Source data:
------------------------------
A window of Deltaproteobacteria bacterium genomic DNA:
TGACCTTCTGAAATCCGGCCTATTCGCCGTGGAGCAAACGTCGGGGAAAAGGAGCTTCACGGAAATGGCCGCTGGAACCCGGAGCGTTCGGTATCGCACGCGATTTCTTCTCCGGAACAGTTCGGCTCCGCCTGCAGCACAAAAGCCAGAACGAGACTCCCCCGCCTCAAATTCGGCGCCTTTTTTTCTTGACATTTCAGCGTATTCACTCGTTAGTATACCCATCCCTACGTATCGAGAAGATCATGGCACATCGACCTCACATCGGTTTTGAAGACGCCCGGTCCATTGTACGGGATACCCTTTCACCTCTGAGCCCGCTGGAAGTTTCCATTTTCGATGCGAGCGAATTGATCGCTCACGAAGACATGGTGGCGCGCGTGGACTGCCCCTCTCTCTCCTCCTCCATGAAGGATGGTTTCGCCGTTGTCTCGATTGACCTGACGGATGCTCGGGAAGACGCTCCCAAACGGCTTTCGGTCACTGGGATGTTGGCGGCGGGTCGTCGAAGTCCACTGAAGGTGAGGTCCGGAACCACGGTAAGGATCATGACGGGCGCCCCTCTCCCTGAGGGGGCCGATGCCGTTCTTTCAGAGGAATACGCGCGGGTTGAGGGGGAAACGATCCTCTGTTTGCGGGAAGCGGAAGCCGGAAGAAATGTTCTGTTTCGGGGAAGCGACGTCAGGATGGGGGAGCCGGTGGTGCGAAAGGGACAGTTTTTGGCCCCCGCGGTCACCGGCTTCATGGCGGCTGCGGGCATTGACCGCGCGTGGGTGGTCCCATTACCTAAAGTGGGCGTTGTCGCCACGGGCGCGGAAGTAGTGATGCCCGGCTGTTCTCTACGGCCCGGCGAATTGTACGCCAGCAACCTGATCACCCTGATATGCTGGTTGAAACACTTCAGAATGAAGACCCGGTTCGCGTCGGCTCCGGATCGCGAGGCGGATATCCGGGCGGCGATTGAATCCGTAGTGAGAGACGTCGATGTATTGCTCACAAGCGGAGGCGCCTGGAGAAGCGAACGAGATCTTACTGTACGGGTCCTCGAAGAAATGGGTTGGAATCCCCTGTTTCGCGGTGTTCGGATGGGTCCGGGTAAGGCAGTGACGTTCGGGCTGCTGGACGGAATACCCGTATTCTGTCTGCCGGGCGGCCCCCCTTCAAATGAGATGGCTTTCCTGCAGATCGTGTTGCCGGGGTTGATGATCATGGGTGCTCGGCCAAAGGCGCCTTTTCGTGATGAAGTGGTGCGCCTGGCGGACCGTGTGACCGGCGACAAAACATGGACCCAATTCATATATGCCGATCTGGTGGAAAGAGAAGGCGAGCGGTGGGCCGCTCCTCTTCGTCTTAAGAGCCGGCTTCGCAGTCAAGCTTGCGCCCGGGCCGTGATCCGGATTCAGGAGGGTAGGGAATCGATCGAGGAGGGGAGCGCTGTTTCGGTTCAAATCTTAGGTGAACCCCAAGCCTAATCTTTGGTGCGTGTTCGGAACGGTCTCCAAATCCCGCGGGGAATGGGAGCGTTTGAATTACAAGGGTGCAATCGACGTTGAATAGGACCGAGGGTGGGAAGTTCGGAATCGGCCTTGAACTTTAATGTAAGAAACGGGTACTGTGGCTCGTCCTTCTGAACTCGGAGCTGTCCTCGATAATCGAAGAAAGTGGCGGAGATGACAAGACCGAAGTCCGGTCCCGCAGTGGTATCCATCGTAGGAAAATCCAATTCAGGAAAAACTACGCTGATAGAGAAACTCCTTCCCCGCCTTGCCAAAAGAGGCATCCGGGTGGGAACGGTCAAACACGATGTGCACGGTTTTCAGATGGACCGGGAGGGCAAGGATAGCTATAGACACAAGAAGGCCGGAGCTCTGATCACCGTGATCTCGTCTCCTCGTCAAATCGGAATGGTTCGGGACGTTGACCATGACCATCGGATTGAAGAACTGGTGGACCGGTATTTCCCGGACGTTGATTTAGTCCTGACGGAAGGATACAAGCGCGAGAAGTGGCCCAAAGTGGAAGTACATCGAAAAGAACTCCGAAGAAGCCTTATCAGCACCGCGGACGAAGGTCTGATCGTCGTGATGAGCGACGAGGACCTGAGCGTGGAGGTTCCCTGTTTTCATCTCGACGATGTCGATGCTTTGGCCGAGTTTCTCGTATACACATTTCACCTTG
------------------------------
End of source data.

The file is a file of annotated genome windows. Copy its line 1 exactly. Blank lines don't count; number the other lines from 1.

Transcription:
A window of Deltaproteobacteria bacterium genomic DNA: